During the early morning of October 31, 2013, the Faint Object Camera and Spectrograph (FOCAS), mounted on the Subaru Telescope, captured images of the detailed structures of the envelopes of dust and gas (i.e., the comae) surrounding the nuclei of the comets ISON (C/2012 S1) and Lovejoy (C/2013 R1).
The optical image of the Comet ISON (Figure 1) follows Subaru's successful mid-infrared imaging of it with the Cooled Mid-Infrared Camera and Spectrometer (COMICS) on October 19th and 21st (Hawaii time, 2013) (Subaru Telescope Captures Clear Image of Comet ISON in the Mid-Infrared Range). The current image, taken with an exposure time of 5 seconds, shows the structure of the coma (i.e., the atmosphere around the nucleus) as well as a tail extending from the nucleus. Named for the robotic telescope that spotted it, the International Scientific Optical Network (ISON), the comet was 190 million kilometers away from the Earth (and 150 million kilometers from the Sun) at the time of observation conducted by Dr. Masafumi Yagi (NAOJ). As it continues to head for its close encounter with the Sun, Comet ISON is expected to become very bright.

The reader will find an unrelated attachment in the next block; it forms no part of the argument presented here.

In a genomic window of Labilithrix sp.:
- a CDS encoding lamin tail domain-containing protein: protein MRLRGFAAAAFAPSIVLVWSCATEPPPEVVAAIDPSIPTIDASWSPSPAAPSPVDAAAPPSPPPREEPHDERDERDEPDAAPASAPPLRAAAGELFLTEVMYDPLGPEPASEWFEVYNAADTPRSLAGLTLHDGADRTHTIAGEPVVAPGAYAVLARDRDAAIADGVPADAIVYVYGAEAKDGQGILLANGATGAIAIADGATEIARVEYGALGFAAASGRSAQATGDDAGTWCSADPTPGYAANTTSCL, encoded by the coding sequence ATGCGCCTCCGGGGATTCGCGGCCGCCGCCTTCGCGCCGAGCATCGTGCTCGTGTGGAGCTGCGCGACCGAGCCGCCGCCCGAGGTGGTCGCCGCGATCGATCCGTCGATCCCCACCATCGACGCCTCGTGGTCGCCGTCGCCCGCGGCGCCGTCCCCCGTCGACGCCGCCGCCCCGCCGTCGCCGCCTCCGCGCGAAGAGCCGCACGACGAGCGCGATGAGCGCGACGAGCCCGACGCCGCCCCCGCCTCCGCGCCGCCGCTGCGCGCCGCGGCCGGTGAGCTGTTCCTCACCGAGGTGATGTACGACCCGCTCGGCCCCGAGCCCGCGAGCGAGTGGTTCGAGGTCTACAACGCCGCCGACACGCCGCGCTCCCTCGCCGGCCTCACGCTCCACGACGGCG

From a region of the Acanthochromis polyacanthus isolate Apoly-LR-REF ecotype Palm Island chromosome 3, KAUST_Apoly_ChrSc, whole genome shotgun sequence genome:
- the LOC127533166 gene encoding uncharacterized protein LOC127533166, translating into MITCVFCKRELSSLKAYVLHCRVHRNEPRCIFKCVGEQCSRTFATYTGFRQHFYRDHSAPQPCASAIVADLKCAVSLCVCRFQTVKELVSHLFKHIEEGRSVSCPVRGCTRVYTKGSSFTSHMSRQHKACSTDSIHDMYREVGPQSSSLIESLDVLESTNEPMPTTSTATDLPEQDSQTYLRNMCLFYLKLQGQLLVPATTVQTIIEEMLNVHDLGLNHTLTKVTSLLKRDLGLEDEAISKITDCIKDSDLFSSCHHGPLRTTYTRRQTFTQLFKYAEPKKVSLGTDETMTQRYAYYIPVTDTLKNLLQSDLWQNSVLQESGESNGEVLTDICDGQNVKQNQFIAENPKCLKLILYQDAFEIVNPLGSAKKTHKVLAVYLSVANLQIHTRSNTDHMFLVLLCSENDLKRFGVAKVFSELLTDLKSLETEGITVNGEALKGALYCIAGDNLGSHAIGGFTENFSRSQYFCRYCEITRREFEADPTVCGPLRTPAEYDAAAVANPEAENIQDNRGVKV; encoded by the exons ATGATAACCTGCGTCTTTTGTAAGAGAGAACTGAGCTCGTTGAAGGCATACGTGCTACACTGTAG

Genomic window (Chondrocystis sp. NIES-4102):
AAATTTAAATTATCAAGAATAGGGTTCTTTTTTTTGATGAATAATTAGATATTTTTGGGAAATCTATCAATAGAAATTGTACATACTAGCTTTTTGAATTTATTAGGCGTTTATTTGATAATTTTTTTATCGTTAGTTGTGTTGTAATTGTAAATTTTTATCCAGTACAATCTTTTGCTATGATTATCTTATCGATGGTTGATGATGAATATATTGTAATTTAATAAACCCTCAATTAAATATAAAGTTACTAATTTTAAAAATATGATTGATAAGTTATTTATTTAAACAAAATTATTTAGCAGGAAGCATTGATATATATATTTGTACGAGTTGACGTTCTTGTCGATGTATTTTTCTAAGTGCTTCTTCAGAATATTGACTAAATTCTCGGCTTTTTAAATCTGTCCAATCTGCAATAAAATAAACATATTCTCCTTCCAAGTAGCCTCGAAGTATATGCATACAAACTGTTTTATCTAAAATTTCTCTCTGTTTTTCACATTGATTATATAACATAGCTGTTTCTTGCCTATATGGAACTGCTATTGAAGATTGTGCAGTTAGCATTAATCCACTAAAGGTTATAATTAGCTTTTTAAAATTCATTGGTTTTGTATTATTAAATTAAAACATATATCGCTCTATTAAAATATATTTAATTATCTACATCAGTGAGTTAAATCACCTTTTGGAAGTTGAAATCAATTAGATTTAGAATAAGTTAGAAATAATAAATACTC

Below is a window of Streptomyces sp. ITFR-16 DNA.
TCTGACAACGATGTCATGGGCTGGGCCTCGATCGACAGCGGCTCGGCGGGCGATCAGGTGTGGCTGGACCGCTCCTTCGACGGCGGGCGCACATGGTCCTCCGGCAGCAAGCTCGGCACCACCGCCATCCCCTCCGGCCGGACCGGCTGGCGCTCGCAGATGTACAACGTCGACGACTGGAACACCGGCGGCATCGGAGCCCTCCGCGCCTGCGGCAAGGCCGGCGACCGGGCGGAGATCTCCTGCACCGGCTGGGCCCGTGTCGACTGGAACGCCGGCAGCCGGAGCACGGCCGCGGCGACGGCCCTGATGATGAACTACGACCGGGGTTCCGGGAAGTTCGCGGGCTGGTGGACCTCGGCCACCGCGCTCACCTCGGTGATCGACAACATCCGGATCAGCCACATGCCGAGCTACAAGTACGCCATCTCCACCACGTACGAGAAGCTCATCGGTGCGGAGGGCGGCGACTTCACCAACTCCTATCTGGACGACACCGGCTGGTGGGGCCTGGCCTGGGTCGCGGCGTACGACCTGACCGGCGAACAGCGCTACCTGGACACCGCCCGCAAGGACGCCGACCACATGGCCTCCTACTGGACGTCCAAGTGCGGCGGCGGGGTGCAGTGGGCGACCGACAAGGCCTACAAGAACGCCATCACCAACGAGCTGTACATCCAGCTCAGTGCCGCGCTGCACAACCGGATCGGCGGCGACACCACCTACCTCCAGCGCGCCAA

During the same night of Dr. Yagi's observations (October 31, 2013), FOCAS also captured an image showing the detailed features around the nucleus of the Comet Lovejoy (Figure 2), which was only recently discovered in September, 2013 by the Australian observer Terry Lovejoy. The most notable aspect of this image is the x-shaped, complex structure surrounding the nucleus, which is probably a dust jet flowing from it. It can be seen around midnight from Japan and Hawaii.
Dr. Masafumi Yagi, who carried out the observations and data analyses of both comets, commented, "The observation of the night was hard, because the weather conditions changed often. We needed to open and close the dome several times. We were fortunate to capture clear images of the comets, and share these images with so many people."